• Borderline personality disorder (BPD): This disorder is characterized by difficulty regulating emotions, resulting in low self-esteem, mood swings, impulsive behaviors and consequent difficulties in relationships.
  • Histrionic personality disorder: This disorder is characterized by intense and unstable emotions and a distorted self-image. For people with histrionic personality disorder, their self-esteem depends on the approval of others and does not stem from a true sense of self-worth. They have an overwhelming desire for others to notice them, and may display dramatic and/or inappropriate behaviors to get attention.
  • Narcissistic personality disorder: This condition involves a consistent pattern of perceived superiority and grandiosity, an excessive need for praise and admiration, and a lack of empathy for others. These thoughts and behaviors often stem from low self-esteem and a lack of self-confidence.

Cluster C Personality Disorders

Cluster C personality disorders involve severe fear anxiety and severe fear. They include:

  • Avoidant personality disorder: People with this disorder have chronic feelings of inadequacy and are very sensitive to being negatively judged by others. Although they would like to interact with others, they tend to avoid social interaction due to intense fear of rejection.
  • Dependent personality disorder: This disorder is characterized by a constant and excessive need to be cared for by another person. It also involves submissiveness, the need to be constantly reassured and the inability to make decisions. People with dependent personality disorder are often very attached to another person and devote great effort to trying to please that person. They tend to show passive and clingy behavior and are afraid of separation.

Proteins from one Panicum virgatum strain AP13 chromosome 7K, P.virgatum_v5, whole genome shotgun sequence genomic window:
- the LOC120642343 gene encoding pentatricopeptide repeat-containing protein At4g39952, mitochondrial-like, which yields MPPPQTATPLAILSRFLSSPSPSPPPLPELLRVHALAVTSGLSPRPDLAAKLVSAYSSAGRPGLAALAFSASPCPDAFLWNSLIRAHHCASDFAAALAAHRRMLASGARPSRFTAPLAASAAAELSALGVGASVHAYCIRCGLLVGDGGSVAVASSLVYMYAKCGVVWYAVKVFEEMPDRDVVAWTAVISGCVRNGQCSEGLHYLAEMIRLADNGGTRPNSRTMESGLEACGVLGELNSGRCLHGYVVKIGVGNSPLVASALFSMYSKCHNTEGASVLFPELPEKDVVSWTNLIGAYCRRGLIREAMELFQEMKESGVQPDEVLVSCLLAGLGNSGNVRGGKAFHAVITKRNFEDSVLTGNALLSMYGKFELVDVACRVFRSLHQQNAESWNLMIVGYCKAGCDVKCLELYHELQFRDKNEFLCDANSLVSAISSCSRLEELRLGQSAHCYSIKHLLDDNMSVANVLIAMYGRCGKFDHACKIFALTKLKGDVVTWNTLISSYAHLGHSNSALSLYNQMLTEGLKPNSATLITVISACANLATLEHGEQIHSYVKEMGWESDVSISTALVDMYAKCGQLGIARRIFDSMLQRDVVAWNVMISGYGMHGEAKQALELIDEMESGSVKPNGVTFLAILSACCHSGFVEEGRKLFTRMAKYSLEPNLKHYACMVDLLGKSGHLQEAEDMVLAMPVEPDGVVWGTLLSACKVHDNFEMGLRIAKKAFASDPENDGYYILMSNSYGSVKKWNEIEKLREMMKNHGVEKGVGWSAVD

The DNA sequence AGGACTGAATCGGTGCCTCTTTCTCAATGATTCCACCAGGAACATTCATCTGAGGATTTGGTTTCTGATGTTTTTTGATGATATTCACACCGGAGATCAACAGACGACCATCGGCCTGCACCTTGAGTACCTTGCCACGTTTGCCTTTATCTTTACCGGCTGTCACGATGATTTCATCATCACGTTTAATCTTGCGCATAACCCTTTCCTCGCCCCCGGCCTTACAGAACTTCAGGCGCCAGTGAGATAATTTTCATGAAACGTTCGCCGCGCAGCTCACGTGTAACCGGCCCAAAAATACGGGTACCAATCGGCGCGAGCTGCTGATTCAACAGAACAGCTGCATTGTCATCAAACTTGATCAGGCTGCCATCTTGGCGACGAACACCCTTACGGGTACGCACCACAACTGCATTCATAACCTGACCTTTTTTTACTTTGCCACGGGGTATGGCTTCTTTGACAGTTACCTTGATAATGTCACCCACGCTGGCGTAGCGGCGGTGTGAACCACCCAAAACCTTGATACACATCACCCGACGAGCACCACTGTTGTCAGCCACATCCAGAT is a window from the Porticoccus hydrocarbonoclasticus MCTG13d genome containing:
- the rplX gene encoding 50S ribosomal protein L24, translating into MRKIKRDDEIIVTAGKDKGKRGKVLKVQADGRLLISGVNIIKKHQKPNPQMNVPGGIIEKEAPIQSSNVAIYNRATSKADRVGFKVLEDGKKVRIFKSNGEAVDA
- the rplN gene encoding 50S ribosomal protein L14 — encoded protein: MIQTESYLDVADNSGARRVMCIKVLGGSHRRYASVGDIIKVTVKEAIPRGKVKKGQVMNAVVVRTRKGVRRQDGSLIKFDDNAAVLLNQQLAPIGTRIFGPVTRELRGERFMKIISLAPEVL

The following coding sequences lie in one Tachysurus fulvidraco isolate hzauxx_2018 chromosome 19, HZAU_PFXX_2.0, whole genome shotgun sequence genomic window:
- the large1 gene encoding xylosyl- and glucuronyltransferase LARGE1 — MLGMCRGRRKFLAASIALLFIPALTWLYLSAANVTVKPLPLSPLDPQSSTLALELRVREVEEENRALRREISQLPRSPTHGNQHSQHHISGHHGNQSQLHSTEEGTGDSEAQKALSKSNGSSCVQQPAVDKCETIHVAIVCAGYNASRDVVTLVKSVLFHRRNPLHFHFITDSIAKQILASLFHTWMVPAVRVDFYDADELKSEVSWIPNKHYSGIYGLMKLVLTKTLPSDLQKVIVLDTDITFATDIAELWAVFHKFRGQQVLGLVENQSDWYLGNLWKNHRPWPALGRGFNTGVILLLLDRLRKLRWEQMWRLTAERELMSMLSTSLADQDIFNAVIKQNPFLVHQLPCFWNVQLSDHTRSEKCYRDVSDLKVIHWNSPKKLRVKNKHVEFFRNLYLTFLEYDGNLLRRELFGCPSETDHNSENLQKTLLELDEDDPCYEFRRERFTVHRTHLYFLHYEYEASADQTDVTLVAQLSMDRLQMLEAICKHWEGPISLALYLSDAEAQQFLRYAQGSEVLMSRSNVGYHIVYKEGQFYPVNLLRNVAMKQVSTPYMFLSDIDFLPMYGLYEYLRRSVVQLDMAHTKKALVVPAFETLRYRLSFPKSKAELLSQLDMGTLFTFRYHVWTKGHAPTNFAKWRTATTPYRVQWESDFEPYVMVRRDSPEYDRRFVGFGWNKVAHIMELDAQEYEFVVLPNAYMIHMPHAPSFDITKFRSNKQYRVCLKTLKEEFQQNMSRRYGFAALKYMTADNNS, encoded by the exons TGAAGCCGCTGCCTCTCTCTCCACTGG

• Obsessive-compulsive personality disorder (OCPD): This disorder is characterized by a constant and extreme need for order, perfectionism and control (with no room for flexibility) that ultimately slows down or interferes with the completion of a task. It can also interfere with relationships.

This is a distinct condition from obsessive-compulsive disorder (OCD), which is classified as an anxiety disorder. While people with OCD are often aware that OCD is the cause of their behavior and accept that they need to change, people with OCD often have little or no awareness of their behaviors.

People may have mixed symptoms of more than one personality disorder.

Anyone can have a personality disorder. But different types of personality disorders affect people differently.

Most personality disorders begin in adolescence, when the personality is developing and maturing. As a result, almost all people diagnosed with personality disorders are over the age of 18. An exception is antisocial personality disorder: approximately 80% of people with this disorder will have begun to show symptoms by the age of 11.

Antisocial personality disorders affect more people assigned to the male sex at birth. Borderline, histrionic and dependent personality disorders affect more people assigned female at birth.